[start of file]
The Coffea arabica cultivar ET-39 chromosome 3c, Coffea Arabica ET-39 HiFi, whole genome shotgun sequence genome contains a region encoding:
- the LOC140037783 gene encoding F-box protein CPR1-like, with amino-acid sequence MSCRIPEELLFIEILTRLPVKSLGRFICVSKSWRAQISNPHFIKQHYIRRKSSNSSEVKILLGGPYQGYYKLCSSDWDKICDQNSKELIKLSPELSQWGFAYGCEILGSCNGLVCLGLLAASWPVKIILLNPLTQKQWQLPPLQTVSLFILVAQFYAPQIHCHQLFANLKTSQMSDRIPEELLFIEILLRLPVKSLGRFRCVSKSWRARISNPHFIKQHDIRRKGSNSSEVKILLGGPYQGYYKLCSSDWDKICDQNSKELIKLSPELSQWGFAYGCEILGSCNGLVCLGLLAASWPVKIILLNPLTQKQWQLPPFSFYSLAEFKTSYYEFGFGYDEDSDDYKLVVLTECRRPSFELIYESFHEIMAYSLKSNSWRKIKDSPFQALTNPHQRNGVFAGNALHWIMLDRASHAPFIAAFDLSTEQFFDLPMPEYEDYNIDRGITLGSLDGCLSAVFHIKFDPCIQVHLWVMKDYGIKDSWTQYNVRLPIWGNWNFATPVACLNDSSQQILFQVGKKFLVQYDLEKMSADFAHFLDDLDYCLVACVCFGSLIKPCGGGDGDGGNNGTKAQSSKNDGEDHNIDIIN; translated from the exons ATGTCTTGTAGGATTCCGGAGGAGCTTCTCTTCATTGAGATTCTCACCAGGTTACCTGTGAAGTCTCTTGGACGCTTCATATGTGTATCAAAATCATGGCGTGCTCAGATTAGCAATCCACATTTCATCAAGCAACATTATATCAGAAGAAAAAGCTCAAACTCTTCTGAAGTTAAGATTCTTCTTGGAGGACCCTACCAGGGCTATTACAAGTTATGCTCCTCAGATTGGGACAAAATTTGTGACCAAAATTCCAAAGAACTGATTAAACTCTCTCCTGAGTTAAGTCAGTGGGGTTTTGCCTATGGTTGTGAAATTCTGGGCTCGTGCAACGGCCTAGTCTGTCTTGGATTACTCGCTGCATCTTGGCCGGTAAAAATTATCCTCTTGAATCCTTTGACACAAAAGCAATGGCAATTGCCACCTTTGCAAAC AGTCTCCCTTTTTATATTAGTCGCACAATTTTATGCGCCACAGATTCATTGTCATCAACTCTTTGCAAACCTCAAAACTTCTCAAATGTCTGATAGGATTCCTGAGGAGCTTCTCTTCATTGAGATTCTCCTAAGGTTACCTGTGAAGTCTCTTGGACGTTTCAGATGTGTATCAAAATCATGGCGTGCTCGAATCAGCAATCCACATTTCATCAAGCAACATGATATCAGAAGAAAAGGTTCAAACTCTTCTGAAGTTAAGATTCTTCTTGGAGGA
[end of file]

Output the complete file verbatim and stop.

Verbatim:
The Coffea arabica cultivar ET-39 chromosome 3c, Coffea Arabica ET-39 HiFi, whole genome shotgun sequence genome contains a region encoding:
- the LOC140037783 gene encoding F-box protein CPR1-like, with amino-acid sequence MSCRIPEELLFIEILTRLPVKSLGRFICVSKSWRAQISNPHFIKQHYIRRKSSNSSEVKILLGGPYQGYYKLCSSDWDKICDQNSKELIKLSPELSQWGFAYGCEILGSCNGLVCLGLLAASWPVKIILLNPLTQKQWQLPPLQTVSLFILVAQFYAPQIHCHQLFANLKTSQMSDRIPEELLFIEILLRLPVKSLGRFRCVSKSWRARISNPHFIKQHDIRRKGSNSSEVKILLGGPYQGYYKLCSSDWDKICDQNSKELIKLSPELSQWGFAYGCEILGSCNGLVCLGLLAASWPVKIILLNPLTQKQWQLPPFSFYSLAEFKTSYYEFGFGYDEDSDDYKLVVLTECRRPSFELIYESFHEIMAYSLKSNSWRKIKDSPFQALTNPHQRNGVFAGNALHWIMLDRASHAPFIAAFDLSTEQFFDLPMPEYEDYNIDRGITLGSLDGCLSAVFHIKFDPCIQVHLWVMKDYGIKDSWTQYNVRLPIWGNWNFATPVACLNDSSQQILFQVGKKFLVQYDLEKMSADFAHFLDDLDYCLVACVCFGSLIKPCGGGDGDGGNNGTKAQSSKNDGEDHNIDIIN; translated from the exons ATGTCTTGTAGGATTCCGGAGGAGCTTCTCTTCATTGAGATTCTCACCAGGTTACCTGTGAAGTCTCTTGGACGCTTCATATGTGTATCAAAATCATGGCGTGCTCAGATTAGCAATCCACATTTCATCAAGCAACATTATATCAGAAGAAAAAGCTCAAACTCTTCTGAAGTTAAGATTCTTCTTGGAGGACCCTACCAGGGCTATTACAAGTTATGCTCCTCAGATTGGGACAAAATTTGTGACCAAAATTCCAAAGAACTGATTAAACTCTCTCCTGAGTTAAGTCAGTGGGGTTTTGCCTATGGTTGTGAAATTCTGGGCTCGTGCAACGGCCTAGTCTGTCTTGGATTACTCGCTGCATCTTGGCCGGTAAAAATTATCCTCTTGAATCCTTTGACACAAAAGCAATGGCAATTGCCACCTTTGCAAAC AGTCTCCCTTTTTATATTAGTCGCACAATTTTATGCGCCACAGATTCATTGTCATCAACTCTTTGCAAACCTCAAAACTTCTCAAATGTCTGATAGGATTCCTGAGGAGCTTCTCTTCATTGAGATTCTCCTAAGGTTACCTGTGAAGTCTCTTGGACGTTTCAGATGTGTATCAAAATCATGGCGTGCTCGAATCAGCAATCCACATTTCATCAAGCAACATGATATCAGAAGAAAAGGTTCAAACTCTTCTGAAGTTAAGATTCTTCTTGGAGGA